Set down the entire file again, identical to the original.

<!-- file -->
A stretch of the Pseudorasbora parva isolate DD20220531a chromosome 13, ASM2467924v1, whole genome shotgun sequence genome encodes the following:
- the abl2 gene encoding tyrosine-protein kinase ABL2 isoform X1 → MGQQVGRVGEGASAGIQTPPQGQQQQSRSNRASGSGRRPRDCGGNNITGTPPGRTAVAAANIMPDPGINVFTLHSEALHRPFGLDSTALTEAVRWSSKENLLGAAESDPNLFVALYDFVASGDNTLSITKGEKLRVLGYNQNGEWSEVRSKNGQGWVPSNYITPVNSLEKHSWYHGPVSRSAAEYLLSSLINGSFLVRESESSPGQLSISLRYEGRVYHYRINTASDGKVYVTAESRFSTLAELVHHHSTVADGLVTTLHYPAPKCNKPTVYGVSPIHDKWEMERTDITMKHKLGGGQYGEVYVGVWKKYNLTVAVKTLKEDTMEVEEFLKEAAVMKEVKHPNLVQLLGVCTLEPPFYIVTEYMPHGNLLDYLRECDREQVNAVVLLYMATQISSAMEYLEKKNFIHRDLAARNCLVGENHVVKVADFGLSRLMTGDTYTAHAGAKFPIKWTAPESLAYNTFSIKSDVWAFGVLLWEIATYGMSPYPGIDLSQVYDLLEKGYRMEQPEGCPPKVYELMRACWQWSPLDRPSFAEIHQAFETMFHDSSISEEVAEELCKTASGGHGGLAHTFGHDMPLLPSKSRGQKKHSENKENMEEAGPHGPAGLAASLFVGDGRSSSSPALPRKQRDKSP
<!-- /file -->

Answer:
A stretch of the Pseudorasbora parva isolate DD20220531a chromosome 13, ASM2467924v1, whole genome shotgun sequence genome encodes the following:
- the abl2 gene encoding tyrosine-protein kinase ABL2 isoform X1 → MGQQVGRVGEGASAGIQTPPQGQQQQSRSNRASGSGRRPRDCGGNNITGTPPGRTAVAAANIMPDPGINVFTLHSEALHRPFGLDSTALTEAVRWSSKENLLGAAESDPNLFVALYDFVASGDNTLSITKGEKLRVLGYNQNGEWSEVRSKNGQGWVPSNYITPVNSLEKHSWYHGPVSRSAAEYLLSSLINGSFLVRESESSPGQLSISLRYEGRVYHYRINTASDGKVYVTAESRFSTLAELVHHHSTVADGLVTTLHYPAPKCNKPTVYGVSPIHDKWEMERTDITMKHKLGGGQYGEVYVGVWKKYNLTVAVKTLKEDTMEVEEFLKEAAVMKEVKHPNLVQLLGVCTLEPPFYIVTEYMPHGNLLDYLRECDREQVNAVVLLYMATQISSAMEYLEKKNFIHRDLAARNCLVGENHVVKVADFGLSRLMTGDTYTAHAGAKFPIKWTAPESLAYNTFSIKSDVWAFGVLLWEIATYGMSPYPGIDLSQVYDLLEKGYRMEQPEGCPPKVYELMRACWQWSPLDRPSFAEIHQAFETMFHDSSISEEVAEELCKTASGGHGGLAHTFGHDMPLLPSKSRGQKKHSENKENMEEAGPHGPAGLAASLFVGDGRSSSSPALPRKQRDKSP